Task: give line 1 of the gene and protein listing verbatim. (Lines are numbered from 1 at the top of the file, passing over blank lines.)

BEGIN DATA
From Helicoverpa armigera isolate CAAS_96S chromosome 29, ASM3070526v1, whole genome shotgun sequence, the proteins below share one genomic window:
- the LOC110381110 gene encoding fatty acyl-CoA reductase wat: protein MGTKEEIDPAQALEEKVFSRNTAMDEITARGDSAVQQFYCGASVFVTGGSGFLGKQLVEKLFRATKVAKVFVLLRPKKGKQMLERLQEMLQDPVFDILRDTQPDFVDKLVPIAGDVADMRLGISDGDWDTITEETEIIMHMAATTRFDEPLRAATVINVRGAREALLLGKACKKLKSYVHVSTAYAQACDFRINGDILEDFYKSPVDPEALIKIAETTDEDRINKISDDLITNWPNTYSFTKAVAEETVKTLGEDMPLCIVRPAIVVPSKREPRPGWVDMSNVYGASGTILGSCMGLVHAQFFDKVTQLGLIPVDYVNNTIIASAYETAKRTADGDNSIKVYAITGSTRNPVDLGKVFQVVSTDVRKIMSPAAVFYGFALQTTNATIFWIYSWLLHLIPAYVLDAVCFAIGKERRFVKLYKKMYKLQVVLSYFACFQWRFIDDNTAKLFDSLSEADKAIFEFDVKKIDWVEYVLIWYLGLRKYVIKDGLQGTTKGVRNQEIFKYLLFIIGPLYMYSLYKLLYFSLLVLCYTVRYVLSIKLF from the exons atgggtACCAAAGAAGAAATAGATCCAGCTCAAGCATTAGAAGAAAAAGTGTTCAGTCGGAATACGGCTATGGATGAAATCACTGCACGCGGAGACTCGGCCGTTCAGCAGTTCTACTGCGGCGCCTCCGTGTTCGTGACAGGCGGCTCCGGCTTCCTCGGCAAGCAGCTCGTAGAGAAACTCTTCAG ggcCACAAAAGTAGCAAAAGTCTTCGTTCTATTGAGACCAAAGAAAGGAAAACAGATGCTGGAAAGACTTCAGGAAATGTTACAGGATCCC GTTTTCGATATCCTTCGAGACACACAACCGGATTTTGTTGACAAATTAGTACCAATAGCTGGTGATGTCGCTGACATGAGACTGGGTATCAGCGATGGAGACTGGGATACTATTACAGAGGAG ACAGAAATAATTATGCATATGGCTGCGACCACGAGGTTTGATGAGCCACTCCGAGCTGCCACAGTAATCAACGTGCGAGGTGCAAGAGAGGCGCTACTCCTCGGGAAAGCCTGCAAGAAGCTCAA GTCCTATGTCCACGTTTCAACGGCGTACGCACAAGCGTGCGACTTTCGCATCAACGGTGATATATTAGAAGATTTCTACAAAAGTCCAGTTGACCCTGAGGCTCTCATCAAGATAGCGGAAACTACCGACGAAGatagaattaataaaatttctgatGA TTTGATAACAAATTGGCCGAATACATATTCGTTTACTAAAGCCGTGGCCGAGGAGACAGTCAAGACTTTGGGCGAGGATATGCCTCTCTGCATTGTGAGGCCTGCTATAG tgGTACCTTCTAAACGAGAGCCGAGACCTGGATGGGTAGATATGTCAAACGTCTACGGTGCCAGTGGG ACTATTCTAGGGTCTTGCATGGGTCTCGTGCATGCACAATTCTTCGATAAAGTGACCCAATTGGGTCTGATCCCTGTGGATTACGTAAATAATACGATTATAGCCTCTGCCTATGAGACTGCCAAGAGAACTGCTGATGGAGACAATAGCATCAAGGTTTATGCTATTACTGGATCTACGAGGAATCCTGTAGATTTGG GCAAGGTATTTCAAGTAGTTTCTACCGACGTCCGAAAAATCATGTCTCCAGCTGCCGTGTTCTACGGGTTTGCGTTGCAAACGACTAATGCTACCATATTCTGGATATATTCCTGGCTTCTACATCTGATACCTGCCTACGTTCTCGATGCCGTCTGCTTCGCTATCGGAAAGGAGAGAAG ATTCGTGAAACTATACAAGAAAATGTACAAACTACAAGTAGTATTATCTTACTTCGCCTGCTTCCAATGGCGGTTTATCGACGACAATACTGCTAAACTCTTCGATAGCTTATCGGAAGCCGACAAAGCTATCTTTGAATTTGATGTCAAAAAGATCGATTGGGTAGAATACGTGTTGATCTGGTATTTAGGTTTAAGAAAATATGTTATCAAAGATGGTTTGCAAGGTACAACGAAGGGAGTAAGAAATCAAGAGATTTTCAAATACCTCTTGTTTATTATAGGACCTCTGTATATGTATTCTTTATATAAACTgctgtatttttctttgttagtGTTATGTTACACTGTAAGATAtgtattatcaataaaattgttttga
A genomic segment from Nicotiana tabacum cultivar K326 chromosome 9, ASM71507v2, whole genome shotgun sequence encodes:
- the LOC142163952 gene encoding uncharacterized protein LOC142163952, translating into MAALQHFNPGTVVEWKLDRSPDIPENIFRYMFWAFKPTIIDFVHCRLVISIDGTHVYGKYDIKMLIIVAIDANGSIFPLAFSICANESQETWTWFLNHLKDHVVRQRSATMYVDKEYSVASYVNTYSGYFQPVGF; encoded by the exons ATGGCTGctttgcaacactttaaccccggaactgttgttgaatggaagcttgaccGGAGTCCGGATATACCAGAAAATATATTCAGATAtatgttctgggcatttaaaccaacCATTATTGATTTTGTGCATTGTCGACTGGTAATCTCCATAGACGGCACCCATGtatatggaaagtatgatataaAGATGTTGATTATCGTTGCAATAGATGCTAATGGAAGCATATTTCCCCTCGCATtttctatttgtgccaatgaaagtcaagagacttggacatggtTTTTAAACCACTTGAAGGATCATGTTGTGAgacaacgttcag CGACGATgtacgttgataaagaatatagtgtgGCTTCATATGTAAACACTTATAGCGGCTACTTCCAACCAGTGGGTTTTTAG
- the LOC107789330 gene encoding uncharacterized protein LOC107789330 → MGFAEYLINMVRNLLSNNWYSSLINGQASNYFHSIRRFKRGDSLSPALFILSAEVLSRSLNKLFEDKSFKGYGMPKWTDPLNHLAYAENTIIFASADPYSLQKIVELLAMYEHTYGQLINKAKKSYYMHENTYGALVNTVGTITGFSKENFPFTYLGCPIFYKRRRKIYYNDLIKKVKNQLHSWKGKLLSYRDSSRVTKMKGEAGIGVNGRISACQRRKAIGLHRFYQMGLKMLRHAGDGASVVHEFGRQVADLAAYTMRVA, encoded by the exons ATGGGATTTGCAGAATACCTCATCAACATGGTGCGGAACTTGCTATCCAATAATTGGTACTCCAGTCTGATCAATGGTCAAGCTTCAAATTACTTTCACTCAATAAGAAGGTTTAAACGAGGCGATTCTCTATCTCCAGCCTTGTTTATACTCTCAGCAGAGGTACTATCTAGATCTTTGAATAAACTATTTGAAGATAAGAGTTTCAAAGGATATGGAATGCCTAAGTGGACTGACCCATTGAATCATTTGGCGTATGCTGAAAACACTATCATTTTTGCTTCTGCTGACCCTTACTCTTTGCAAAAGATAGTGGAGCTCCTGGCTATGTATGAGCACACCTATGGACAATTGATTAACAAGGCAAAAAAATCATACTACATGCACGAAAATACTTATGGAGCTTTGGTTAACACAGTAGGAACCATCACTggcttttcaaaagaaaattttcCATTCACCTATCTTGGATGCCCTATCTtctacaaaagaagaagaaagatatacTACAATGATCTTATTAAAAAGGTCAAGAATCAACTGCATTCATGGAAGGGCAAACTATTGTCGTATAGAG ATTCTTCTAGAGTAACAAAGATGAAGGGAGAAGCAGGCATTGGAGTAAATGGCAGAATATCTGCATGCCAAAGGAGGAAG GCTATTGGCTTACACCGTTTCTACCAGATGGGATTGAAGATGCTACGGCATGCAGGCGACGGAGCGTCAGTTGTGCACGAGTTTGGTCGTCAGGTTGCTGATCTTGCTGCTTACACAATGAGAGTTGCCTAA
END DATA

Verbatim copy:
From Helicoverpa armigera isolate CAAS_96S chromosome 29, ASM3070526v1, whole genome shotgun sequence, the proteins below share one genomic window: